Calibrating your printer is a second topic. There are many tutorials in the net about that.
 

IsenGrim

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#8
I don't think that's a good idea. Who says that the printer is neutral in printing colors? Calibrate the monitor: YES. But use calibration tools. Once the monitor is displaying everything in neutral way you can start judging pictures and editing them. A simple start is the software tool "Monitor Calibration Wizard". Hardware tools are more expensive but more accurate. TS may chose what he needs and what he likes to spend.
Calibrating your printer is a second topic. There are many tutorials in the net about that.
well if the printer is more inclined to print a certain colour. and if you calibrate your monitor to as close as that colour, den edit your photos to become more neutral, wouldn't that solve the problem?
 

catchlights

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#9
well if the printer is more inclined to print a certain colour. and if you calibrate your monitor to as close as that colour, den edit your photos to become more neutral, wouldn't that solve the problem?
you are like cutting your toes away to fit the shoes
 

Octarine

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#10
well if the printer is more inclined to print a certain colour. and if you calibrate your monitor to as close as that colour, den edit your photos to become more neutral, wouldn't that solve the problem?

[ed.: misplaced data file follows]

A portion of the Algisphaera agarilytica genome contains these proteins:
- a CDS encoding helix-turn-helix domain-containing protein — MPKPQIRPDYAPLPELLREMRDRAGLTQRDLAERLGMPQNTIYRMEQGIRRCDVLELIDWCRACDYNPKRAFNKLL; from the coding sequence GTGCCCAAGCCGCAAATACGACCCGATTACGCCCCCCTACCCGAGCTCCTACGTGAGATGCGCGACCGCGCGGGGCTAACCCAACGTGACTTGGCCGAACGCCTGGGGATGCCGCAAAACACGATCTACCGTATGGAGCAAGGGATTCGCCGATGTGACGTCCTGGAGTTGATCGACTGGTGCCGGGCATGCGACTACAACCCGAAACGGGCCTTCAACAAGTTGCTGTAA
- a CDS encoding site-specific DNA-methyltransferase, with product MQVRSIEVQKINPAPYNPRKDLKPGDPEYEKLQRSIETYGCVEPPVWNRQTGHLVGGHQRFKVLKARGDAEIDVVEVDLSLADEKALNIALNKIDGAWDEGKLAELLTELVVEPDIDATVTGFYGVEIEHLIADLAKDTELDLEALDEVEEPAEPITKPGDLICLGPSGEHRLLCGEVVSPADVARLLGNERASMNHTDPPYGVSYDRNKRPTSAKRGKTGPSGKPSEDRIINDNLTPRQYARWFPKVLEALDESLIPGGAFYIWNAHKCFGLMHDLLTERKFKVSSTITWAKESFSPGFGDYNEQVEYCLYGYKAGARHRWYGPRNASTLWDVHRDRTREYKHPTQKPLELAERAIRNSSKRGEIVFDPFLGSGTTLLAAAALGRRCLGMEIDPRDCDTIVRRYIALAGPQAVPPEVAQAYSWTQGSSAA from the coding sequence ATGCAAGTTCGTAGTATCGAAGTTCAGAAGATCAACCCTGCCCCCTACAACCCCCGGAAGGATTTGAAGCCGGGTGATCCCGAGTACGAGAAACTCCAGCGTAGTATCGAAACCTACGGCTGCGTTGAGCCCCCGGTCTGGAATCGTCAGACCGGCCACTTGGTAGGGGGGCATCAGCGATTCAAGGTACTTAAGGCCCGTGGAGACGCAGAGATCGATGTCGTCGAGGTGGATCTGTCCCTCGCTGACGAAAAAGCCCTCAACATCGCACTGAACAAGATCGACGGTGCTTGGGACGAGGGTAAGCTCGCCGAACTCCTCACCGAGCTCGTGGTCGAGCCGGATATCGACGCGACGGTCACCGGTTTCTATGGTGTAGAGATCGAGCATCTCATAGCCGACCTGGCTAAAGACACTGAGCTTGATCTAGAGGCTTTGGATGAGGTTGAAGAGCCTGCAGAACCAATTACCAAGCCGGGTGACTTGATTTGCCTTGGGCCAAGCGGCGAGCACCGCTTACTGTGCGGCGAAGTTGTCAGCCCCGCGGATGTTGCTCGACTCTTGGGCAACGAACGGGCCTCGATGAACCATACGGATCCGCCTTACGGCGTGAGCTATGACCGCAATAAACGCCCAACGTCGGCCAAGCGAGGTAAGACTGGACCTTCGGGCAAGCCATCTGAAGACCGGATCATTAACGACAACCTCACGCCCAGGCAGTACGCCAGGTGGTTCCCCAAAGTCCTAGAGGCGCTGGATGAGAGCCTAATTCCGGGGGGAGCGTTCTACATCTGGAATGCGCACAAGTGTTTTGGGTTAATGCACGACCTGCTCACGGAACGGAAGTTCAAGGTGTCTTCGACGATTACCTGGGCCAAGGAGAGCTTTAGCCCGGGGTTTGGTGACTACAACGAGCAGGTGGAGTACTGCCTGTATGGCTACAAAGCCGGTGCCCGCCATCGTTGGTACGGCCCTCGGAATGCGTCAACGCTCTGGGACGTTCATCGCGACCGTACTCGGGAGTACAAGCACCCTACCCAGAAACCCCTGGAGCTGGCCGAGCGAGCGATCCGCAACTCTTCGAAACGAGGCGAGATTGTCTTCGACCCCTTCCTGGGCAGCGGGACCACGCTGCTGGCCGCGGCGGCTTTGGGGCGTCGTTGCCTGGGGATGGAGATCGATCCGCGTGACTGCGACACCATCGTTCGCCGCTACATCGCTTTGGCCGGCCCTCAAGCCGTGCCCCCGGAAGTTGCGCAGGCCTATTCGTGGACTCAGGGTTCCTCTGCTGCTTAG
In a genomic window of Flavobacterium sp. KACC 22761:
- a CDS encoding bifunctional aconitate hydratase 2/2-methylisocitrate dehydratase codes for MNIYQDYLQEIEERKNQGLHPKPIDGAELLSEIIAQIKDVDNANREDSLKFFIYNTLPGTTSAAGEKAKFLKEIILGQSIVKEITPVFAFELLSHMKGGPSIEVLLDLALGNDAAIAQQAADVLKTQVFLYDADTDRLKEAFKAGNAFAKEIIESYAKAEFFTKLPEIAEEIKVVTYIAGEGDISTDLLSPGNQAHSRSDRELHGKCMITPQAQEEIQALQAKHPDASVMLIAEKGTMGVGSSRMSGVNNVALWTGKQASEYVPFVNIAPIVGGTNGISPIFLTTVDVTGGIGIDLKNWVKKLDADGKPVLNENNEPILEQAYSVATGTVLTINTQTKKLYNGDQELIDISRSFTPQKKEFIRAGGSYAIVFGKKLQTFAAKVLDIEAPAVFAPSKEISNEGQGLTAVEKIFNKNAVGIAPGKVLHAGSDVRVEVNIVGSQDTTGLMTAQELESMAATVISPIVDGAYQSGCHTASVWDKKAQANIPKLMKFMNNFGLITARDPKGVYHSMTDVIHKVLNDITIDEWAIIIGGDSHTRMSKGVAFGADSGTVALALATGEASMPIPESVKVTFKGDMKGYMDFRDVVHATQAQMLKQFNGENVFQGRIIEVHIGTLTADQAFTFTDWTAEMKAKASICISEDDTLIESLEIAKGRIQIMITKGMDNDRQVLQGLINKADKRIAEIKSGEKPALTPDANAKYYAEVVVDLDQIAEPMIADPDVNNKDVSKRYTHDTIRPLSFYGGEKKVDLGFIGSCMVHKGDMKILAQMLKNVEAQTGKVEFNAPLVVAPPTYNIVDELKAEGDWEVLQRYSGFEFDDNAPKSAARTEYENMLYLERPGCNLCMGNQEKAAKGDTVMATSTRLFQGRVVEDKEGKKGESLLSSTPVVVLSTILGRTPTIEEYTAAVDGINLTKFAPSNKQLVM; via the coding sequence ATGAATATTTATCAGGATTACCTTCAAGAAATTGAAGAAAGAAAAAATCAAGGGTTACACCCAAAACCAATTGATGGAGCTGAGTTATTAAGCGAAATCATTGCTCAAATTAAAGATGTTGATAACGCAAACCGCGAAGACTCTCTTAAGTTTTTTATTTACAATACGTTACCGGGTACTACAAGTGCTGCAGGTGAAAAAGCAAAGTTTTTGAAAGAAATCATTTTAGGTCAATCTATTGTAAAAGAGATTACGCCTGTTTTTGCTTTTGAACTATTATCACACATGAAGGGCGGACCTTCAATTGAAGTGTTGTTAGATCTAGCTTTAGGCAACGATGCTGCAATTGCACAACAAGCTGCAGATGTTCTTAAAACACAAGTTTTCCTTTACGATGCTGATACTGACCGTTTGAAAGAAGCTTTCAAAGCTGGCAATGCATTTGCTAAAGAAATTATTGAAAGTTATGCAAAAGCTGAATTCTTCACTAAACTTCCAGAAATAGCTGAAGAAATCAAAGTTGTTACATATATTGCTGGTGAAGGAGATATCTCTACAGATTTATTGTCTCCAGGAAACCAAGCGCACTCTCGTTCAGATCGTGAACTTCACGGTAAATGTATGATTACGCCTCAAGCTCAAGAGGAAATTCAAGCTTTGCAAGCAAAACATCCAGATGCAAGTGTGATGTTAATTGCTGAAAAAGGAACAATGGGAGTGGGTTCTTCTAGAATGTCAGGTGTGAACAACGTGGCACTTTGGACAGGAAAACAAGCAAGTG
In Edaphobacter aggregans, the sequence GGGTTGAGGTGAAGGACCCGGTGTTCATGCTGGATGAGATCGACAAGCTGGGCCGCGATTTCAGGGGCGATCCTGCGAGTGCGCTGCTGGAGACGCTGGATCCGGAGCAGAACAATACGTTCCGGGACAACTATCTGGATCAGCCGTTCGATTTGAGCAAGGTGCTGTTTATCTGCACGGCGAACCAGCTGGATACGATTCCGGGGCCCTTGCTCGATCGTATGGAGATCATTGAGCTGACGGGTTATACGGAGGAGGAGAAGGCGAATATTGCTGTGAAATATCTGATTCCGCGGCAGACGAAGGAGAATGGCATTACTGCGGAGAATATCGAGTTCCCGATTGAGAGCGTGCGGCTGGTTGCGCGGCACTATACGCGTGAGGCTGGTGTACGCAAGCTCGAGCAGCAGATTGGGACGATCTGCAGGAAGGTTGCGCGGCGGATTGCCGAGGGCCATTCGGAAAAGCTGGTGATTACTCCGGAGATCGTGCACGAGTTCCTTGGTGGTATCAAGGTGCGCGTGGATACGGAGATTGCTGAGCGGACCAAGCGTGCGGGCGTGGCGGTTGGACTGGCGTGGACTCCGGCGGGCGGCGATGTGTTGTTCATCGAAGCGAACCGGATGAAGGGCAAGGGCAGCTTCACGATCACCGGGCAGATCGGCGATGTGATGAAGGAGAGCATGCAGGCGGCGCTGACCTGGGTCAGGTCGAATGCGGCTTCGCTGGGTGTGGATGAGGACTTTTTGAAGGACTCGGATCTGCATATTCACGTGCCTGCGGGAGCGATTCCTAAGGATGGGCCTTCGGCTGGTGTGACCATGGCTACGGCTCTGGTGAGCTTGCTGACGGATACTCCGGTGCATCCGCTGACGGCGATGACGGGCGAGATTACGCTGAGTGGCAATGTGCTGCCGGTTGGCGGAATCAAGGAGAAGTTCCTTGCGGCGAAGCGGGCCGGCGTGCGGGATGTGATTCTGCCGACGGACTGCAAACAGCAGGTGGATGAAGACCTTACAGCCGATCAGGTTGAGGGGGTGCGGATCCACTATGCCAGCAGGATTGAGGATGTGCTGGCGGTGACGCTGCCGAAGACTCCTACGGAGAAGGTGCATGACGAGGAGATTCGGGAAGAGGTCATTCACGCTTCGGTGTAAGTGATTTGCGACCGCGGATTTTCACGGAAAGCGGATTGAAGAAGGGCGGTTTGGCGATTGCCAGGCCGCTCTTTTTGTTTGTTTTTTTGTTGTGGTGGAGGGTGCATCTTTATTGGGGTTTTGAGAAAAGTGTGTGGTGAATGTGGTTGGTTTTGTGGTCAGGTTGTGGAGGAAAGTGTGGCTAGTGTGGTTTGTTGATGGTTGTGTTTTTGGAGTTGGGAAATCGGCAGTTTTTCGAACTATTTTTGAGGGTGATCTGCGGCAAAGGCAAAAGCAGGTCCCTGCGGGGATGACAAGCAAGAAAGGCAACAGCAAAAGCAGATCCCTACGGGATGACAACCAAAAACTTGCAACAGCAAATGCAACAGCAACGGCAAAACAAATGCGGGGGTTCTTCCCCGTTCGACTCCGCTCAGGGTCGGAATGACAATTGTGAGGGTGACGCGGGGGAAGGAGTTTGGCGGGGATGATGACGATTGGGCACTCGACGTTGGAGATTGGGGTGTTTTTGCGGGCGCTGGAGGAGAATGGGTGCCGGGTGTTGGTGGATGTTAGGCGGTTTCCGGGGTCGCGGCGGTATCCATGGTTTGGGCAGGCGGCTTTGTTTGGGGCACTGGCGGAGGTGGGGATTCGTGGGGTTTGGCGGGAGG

Not at all. You screw up the colors completely.
You have to be neutrally calibrated at all stages to get a proper result at the end of each stage. Using your idea could maybe result in a print that looks ok but you could never use your digitally edited pictures for anything else since they are not neutral.
Let's assume your printer gives too much blue into the pictures while printing. According your idea you would adjust the monitor to show more blue. During the editing you would tone down all blue in the picture so that the printer will give a normal print. But what if you want to publish your picture in the web or you want to have it printed somewhere else? Then you have a picture with a shifted blue level which will look awful on all other monitors and prints - except yours.